Udall Amendment Scores for Consumers
Bipartisan Amendment Would Give Consumers Free Access to Credit Score
Washington, D.C. - Today, U.S. Senator Mark Udall helped win a victory for consumers when the Senate passed an amendment he introduced, which will give consumers free access to their credit score if it is used against them in a financial transaction or adverse hiring decision. The amendment was added to Wall Street accountability legislation, which the Senate is currently debating. Udall's amendment - supported by the nation's largest pro-consumer groups - will eliminate a major disadvantage facing consumers: banks, lenders, and employers know the consumer's credit score, but the consumer does not.
Under the bipartisan amendment, if a consumer is turned down for a loan or purchase, receives a higher interest rate on a loan or unfavorable terms on a credit card, or is not hired for a job due to unfavorable credit, they will automatically be given disclosure of their credit score free of charge. In the past, the law did not require consumers to be given their credit score in such situations, and deprived them of crucial financial information about themselves at a critically important time.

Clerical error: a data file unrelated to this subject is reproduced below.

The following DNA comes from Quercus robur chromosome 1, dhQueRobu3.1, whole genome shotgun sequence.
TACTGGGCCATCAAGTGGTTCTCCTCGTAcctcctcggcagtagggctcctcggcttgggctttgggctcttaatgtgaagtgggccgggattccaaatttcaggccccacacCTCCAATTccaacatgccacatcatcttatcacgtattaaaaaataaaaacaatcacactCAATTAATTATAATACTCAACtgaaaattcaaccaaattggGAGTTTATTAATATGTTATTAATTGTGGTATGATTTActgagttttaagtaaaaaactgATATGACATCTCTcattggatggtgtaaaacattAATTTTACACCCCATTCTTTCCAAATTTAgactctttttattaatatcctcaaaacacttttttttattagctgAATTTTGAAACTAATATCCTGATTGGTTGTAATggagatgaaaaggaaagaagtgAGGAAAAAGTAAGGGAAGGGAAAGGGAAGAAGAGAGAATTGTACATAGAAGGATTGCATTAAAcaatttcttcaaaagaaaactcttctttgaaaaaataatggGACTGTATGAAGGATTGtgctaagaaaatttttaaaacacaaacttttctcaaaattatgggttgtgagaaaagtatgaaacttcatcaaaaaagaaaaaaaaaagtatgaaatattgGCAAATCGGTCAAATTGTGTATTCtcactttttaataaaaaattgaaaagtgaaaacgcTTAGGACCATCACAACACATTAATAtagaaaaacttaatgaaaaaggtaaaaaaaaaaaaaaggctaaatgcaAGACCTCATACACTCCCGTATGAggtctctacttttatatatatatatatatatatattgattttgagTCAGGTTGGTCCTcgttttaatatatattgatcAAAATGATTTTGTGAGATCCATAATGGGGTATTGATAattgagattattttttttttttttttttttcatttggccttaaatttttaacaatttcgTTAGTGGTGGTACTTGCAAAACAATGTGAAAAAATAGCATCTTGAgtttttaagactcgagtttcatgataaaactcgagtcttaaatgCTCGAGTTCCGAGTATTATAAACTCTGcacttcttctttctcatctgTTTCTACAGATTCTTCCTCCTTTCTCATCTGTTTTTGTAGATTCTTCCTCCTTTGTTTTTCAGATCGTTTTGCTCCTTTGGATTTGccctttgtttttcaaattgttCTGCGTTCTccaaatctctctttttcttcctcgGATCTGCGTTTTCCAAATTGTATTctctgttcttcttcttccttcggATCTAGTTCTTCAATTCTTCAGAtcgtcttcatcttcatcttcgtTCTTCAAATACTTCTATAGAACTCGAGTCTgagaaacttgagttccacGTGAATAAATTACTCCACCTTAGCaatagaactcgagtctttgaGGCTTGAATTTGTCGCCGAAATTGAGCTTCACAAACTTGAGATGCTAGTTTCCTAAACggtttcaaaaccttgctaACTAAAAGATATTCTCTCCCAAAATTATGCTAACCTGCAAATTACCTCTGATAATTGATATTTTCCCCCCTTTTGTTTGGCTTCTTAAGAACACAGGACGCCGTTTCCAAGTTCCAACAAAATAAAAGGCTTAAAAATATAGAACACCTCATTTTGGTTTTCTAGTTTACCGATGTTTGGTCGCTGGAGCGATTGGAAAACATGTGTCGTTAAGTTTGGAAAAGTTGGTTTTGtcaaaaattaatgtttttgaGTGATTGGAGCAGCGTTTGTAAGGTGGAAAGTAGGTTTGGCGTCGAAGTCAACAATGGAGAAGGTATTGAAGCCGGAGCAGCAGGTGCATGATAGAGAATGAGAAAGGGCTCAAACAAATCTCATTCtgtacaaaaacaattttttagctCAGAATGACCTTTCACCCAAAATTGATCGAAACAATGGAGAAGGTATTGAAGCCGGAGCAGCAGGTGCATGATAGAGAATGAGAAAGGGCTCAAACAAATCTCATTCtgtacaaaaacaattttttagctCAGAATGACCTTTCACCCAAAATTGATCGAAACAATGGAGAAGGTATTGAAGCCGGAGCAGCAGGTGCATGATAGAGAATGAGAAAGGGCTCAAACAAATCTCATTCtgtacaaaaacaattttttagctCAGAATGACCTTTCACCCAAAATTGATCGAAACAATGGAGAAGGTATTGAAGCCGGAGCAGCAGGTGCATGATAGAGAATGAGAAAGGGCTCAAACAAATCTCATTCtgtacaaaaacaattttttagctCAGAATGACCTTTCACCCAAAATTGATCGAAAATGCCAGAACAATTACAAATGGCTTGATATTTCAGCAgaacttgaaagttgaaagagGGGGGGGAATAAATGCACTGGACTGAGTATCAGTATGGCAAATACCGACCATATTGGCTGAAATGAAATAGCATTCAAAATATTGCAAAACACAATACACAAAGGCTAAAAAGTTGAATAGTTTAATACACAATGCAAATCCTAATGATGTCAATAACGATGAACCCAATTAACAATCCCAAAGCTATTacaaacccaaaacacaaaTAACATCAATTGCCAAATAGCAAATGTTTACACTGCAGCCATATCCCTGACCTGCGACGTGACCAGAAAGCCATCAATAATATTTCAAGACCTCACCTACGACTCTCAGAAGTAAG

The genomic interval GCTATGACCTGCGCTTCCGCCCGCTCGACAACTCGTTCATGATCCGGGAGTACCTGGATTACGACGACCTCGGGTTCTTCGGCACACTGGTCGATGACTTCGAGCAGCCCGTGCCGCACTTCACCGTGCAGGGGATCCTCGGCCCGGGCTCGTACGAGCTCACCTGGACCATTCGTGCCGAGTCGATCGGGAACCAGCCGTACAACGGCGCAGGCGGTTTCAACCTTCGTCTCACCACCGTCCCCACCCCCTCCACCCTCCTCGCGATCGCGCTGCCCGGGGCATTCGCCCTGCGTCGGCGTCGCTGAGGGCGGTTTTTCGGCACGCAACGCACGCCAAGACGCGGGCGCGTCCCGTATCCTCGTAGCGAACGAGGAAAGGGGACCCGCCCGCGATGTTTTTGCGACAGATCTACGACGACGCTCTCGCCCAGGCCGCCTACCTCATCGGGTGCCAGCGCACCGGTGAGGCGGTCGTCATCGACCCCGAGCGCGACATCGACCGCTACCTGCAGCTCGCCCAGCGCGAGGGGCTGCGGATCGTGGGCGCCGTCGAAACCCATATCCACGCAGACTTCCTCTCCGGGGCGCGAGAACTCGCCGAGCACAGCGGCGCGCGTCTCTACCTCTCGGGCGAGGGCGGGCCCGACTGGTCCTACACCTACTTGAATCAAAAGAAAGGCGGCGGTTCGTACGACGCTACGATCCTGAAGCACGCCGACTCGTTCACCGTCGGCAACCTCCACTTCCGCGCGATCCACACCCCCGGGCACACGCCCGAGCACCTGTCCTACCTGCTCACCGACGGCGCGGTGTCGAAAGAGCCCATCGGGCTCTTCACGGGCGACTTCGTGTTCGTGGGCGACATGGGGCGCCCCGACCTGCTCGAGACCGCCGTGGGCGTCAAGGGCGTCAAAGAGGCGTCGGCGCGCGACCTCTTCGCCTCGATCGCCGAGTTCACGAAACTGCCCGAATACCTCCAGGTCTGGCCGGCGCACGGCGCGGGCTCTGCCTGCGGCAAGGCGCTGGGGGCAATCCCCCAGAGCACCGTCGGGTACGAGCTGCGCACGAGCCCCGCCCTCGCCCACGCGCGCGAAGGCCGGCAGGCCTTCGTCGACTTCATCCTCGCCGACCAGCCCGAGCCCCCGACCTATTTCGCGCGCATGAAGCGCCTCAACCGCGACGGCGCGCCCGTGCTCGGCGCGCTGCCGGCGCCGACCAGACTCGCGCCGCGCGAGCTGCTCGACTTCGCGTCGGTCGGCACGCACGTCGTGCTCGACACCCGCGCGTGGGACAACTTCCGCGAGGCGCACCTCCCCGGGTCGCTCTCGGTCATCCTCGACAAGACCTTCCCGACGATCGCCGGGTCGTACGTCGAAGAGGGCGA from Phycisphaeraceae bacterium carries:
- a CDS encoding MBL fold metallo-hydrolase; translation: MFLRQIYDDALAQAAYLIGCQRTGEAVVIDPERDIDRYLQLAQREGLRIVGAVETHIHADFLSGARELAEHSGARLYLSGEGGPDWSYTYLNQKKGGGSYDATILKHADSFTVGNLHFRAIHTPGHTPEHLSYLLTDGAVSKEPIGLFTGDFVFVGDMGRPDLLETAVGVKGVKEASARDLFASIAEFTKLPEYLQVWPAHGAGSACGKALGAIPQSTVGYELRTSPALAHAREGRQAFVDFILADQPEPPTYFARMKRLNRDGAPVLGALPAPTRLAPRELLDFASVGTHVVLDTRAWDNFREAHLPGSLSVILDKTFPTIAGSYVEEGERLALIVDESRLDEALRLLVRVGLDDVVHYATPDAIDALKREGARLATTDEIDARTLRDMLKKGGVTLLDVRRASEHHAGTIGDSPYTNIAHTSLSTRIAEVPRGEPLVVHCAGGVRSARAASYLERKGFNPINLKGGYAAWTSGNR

A credit score is one of the most important pieces of information a business or lending institution uses to judge a consumer's creditworthiness. Currently, many consumers have access to their credit reports, but not their scores. A credit report only gives a consumer's history of credit applications, purchases and payments, but not the score. By informing consumers who are negatively affected by their score, Udall's amendment will help level the playing field for consumers and give them more control over their financial well-being.
"For too long, consumers have been at a disadvantage because banks and lenders use these credit scores against them while they have no idea what their actual score is," Senator Udall said. "A person's credit score affects the terms of home loans, their ability to purchase a car, rent an apartment or get basic utilities. It's simply not fair for lenders to have access to a consumer's all-important credit score without the consumer being given free access to it. My common-sense amendment will help restore some fairness to hardworking Americans who want every opportunity to improve their financial futures."
Udall's bipartisan amendment was co-sponsored by 10 Senators, including three Republicans, Richard Lugar of Indiana, Kit Bond of Missouri, and Scott Brown of Massachusetts.